Humanity in Tort: Does Personality Affect Personal Injury Litigation?

Professor Richard Lewis of Cardiff University has written an interesting paper for the journal Current Legal Problems (also available for download on SSRN) entitled Humanity in Tort: Does Personality Affect Personal Injury Litigation?

The article article examines whether the character of people involved in personal injury claims affects their outcome irrespective of the legal rules. For example, does the personality or background of the litigants or their lawyers (or that of the judge) influence whether an action succeeds and how much damages are then paid?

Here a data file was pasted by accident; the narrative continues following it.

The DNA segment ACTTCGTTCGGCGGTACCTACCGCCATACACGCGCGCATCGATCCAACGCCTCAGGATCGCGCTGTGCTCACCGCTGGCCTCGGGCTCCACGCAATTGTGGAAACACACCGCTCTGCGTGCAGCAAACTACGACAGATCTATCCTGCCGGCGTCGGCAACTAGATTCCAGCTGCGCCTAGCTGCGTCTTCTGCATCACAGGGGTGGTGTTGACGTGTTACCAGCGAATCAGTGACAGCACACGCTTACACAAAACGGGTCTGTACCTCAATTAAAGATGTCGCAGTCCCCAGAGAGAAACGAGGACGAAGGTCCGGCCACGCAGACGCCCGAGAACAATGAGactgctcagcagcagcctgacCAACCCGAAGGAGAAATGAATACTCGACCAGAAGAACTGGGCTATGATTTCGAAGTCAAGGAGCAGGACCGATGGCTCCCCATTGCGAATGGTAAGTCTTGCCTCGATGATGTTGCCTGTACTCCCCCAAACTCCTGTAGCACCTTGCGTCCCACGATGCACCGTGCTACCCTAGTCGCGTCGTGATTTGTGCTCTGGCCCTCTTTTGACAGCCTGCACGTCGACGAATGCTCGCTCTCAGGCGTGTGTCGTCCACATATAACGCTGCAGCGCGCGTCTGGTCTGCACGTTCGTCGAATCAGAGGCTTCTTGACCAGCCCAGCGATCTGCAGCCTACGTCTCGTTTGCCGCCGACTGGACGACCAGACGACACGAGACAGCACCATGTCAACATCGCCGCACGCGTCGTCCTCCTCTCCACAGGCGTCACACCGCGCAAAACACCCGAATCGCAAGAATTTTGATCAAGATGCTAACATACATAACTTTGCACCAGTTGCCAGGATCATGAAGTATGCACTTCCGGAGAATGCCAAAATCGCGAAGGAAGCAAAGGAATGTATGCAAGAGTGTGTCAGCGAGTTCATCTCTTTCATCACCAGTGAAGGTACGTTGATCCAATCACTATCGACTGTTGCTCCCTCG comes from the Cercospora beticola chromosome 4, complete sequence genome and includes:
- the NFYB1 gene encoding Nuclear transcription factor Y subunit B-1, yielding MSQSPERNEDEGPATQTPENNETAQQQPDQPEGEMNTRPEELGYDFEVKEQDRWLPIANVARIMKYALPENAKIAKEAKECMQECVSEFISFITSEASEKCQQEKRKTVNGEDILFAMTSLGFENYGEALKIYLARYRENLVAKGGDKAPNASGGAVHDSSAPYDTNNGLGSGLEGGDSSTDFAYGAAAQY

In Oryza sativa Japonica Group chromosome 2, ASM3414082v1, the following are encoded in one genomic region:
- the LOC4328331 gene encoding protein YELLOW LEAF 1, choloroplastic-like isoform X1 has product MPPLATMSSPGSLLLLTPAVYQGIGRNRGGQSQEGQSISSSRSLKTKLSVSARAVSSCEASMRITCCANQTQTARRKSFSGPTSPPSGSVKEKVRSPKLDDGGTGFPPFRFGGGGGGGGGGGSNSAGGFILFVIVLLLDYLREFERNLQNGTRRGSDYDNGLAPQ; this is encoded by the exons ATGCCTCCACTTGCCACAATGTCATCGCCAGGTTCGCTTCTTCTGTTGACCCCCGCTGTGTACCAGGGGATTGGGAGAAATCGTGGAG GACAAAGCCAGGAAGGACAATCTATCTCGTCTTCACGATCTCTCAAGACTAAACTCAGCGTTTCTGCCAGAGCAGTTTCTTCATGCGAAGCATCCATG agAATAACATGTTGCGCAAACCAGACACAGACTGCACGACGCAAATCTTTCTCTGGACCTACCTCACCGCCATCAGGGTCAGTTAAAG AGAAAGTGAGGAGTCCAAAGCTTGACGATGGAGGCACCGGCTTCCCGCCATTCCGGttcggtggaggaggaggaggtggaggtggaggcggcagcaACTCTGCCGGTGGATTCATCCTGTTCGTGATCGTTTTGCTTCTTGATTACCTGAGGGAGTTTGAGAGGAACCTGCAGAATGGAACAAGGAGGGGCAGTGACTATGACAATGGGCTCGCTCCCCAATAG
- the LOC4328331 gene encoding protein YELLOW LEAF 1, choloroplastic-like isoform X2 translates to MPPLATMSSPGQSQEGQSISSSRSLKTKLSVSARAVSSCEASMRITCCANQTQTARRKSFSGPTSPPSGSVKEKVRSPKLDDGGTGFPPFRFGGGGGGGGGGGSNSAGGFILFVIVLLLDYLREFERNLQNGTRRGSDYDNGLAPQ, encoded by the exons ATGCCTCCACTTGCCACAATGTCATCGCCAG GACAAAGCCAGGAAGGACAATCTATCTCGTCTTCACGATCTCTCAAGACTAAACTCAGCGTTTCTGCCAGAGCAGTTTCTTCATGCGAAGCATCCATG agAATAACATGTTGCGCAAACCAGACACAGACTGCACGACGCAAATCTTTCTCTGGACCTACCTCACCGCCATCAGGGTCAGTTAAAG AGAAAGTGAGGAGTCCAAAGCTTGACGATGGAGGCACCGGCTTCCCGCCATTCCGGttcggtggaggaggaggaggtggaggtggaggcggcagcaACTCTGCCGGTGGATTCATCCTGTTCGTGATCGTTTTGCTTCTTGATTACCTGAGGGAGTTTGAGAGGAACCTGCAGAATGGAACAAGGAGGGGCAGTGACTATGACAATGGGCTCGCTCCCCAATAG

Professor Lewis distinguishes small claim ‘settlement mills’ where where there may be little scope for individuals to affect the routine processing of small claims. By contrast, in more serious injury cases character and personality are more likely to make a difference. He concludes:

…the personality and character of various parties involved in personal injury litigation can affect its outcome irrespective of the formal legal rules prescribed in the law of tort. Claimants, lawyers and insurance representatives can all influence the result. In a few cases the individual defendant can also be important and, in cases that go to trial, the judge.

 

 

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